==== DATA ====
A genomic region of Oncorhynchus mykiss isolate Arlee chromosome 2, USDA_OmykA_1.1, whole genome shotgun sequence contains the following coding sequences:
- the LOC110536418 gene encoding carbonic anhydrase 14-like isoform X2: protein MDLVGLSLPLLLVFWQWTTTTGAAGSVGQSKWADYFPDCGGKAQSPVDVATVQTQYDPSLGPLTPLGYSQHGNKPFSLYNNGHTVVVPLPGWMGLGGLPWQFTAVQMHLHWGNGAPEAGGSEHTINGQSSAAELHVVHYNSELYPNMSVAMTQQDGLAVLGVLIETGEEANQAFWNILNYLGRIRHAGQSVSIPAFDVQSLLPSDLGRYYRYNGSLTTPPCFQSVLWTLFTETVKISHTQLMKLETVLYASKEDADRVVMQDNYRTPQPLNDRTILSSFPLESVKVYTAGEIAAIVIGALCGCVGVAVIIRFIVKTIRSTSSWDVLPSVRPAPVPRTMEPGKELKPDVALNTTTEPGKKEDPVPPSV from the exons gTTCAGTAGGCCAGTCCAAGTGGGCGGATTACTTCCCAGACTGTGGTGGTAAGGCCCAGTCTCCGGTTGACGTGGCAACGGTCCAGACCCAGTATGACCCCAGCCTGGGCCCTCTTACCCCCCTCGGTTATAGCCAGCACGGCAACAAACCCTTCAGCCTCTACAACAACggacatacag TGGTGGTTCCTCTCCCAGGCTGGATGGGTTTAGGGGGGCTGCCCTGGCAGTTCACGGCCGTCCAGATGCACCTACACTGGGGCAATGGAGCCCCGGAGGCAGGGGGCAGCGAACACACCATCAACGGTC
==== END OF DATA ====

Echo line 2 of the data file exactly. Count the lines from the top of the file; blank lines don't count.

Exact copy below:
- the LOC110536418 gene encoding carbonic anhydrase 14-like isoform X2: protein MDLVGLSLPLLLVFWQWTTTTGAAGSVGQSKWADYFPDCGGKAQSPVDVATVQTQYDPSLGPLTPLGYSQHGNKPFSLYNNGHTVVVPLPGWMGLGGLPWQFTAVQMHLHWGNGAPEAGGSEHTINGQSSAAELHVVHYNSELYPNMSVAMTQQDGLAVLGVLIETGEEANQAFWNILNYLGRIRHAGQSVSIPAFDVQSLLPSDLGRYYRYNGSLTTPPCFQSVLWTLFTETVKISHTQLMKLETVLYASKEDADRVVMQDNYRTPQPLNDRTILSSFPLESVKVYTAGEIAAIVIGALCGCVGVAVIIRFIVKTIRSTSSWDVLPSVRPAPVPRTMEPGKELKPDVALNTTTEPGKKEDPVPPSV from the exons gTTCAGTAGGCCAGTCCAAGTGGGCGGATTACTTCCCAGACTGTGGTGGTAAGGCCCAGTCTCCGGTTGACGTGGCAACGGTCCAGACCCAGTATGACCCCAGCCTGGGCCCTCTTACCCCCCTCGGTTATAGCCAGCACGGCAACAAACCCTTCAGCCTCTACAACAACggacatacag TGGTGGTTCCTCTCCCAGGCTGGATGGGTTTAGGGGGGCTGCCCTGGCAGTTCACGGCCGTCCAGATGCACCTACACTGGGGCAATGGAGCCCCGGAGGCAGGGGGCAGCGAACACACCATCAACGGTC